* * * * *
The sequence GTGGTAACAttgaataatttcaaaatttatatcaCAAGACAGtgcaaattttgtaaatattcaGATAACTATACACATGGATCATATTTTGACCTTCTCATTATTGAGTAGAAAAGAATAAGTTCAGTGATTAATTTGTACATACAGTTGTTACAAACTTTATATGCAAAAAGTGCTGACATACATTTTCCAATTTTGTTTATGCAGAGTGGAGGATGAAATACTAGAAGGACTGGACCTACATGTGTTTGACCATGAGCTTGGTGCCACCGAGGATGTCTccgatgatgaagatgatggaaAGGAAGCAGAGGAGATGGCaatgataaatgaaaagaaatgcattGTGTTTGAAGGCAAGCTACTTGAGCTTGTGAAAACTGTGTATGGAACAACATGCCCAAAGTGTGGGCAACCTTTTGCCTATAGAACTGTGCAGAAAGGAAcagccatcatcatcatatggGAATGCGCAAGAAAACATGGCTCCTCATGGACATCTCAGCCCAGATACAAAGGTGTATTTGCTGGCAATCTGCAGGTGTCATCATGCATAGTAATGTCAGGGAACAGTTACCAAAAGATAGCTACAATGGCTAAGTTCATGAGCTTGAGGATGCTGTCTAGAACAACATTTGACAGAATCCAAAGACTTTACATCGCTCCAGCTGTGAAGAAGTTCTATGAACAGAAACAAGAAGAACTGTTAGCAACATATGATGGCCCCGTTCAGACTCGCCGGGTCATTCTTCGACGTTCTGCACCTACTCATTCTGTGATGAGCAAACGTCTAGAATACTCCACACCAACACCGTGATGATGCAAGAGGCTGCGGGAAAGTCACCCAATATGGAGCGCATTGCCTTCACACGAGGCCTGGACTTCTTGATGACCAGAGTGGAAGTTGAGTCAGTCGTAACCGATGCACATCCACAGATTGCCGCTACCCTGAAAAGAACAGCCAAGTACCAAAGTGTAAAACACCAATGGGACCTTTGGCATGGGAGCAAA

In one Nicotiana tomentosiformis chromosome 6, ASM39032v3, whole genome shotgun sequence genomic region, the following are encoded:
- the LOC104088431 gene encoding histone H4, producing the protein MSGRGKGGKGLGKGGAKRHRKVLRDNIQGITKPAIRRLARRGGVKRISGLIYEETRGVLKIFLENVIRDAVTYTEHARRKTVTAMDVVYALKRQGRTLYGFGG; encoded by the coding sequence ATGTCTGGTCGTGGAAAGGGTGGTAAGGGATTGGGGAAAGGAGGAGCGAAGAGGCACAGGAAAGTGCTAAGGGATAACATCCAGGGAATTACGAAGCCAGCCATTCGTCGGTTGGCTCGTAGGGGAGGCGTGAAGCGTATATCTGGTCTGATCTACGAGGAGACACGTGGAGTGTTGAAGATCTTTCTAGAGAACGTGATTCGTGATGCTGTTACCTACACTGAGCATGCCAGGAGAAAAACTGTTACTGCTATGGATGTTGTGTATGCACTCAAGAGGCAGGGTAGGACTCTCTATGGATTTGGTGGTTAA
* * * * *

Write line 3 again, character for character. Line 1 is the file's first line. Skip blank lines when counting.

- the LOC104088431 gene encoding histone H4, producing the protein MSGRGKGGKGLGKGGAKRHRKVLRDNIQGITKPAIRRLARRGGVKRISGLIYEETRGVLKIFLENVIRDAVTYTEHARRKTVTAMDVVYALKRQGRTLYGFGG; encoded by the coding sequence ATGTCTGGTCGTGGAAAGGGTGGTAAGGGATTGGGGAAAGGAGGAGCGAAGAGGCACAGGAAAGTGCTAAGGGATAACATCCAGGGAATTACGAAGCCAGCCATTCGTCGGTTGGCTCGTAGGGGAGGCGTGAAGCGTATATCTGGTCTGATCTACGAGGAGACACGTGGAGTGTTGAAGATCTTTCTAGAGAACGTGATTCGTGATGCTGTTACCTACACTGAGCATGCCAGGAGAAAAACTGTTACTGCTATGGATGTTGTGTATGCACTCAAGAGGCAGGGTAGGACTCTCTATGGATTTGGTGGTTAA